Mallinder fury over Tuilagi punch
May 14, 2011
Northampton Saints wing Chris Ashton heads for the sin bin after his clash with Manu Tuilagi © Getty Images
Northampton boss Jim Mallinder hit out at the match officials in Saturday's Aviva Premiership play-off semi-final defeat by Leicester for failing to send off Tigers centre Alesana Tuilagi for what he felt was a "clear red card" offence.
Tuilagi and Saints wing Chris Ashton became involved in an altercation in the 32nd minute of the game at Welford Road which left the latter requiring treatment after being the recipient of three punches to the head. Both men were yellow card for their respective roles in the incident, much to the displeasure of Mallinder, who was adamant that Tuilagi should have been dismissed.
"First of all, you can't have players taking players out, and you can't be hitting players directly to the head, punching," he said. "Chris Ashton did go over and give him a push, but you cannot react with three punches to the head without a red card."
Mallinder understandably felt it was the pivotal moment in a game which had been scoreless at that point. Leicester took the lead with a penalty from Toby Flood while both sides were playing with reduced numbers but Saints levelled through Stephen Myler six minutes into the second half. Flood struck again just before the hour and the Tigers sealed an 11-3 win and a place in the Premiership final when Alesana Tuilagi dived over with just nine minutes to go. Mallinder, though, was left pondering what might have been had the younger Tuilagi seen red.
"It would have had an effect on the game, because they would have been down to 14 men," he said. "But Leicester played well in the second half - it is fine lines. When you come to places like this, you don't get the 50-50s. I think the referee did go to his assistant. All I know is I have seen it, and to me, it is a clear red card. What did Ashton get a yellow card for - pushing?
"It's a big game, live on television and it should be one of the highlights of the Premiership season. I guess the referees and referees' assessors will have a real good look at it and work as hard as they can to make sure it doesn't happen again."
Mallinder's Leicester counterpart, Richard Cockerill, claimed that he had not seen the incident involving Tuilagi and Ashton but still argued that too much was being made of its significance in the overall context of the game and felt that it would be futile for him to dwell on whether a citing will follow.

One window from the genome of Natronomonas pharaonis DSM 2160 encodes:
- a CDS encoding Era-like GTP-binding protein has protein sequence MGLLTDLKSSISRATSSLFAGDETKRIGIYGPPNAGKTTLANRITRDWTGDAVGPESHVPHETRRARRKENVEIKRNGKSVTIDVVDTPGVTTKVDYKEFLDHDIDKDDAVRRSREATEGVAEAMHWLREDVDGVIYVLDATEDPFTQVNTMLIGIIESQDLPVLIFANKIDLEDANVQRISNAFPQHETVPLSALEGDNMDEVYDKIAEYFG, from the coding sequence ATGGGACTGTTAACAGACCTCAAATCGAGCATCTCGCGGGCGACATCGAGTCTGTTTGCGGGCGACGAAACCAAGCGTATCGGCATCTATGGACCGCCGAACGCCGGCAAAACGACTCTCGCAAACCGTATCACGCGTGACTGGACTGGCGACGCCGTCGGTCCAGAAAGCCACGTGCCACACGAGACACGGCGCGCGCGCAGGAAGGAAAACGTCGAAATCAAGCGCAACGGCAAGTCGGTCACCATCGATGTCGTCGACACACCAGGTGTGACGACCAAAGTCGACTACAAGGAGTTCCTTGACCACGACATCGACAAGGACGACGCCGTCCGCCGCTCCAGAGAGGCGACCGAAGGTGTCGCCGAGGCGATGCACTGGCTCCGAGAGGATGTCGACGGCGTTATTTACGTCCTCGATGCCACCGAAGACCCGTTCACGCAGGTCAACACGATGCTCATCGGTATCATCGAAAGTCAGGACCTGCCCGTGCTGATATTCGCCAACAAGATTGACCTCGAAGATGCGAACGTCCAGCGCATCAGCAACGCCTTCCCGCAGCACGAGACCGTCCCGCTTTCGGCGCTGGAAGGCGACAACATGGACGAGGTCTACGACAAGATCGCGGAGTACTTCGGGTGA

"I was watching the ball, but the assistant referee clearly saw it and deemed it as a yellow card offence. I haven't seen the replays of it," he said. "It was a good performance against a really good side. Let's talk about that, shall we? Let's talk about how we controlled the game, let's talk about Alesana's try, let's talk about the scrum contest, not all the crap you boys want to talk about and make headlines out of.
"He (Manu Tuilagi) is a quality young player who does what he does exceptionally well. We will have to see what happens. We are guessing, aren't we?
"Our attitude to defend and not let them get any cheap points, and our tenacity at the breakdown was very good. We controlled the gain-line really well, and that was our best all-round performance for a long time. We wanted to put them under pressure. You stop them from getting on the front foot and they are not as effective as they can be."
© ESPN Sports Media Ltd.
The rolling maul is becoming an increasingly potent attacking weapon. Conor O'Shea looks at the difficulties of stopping it
The news of James Horwill, Adam Ashley-Cooper and Dan Carter's respective transfers will open the floodgates, writes Tom Hamilton
Kiwi coaches can be found far and wide across the globe, and Murray Mexted believes the All Blacks benefit every bit as much as their rivals
Clermont, Toulon, player burnout, Sam Burgess and a farewell to Adams Park - Monday Maul looks back at the weekend's action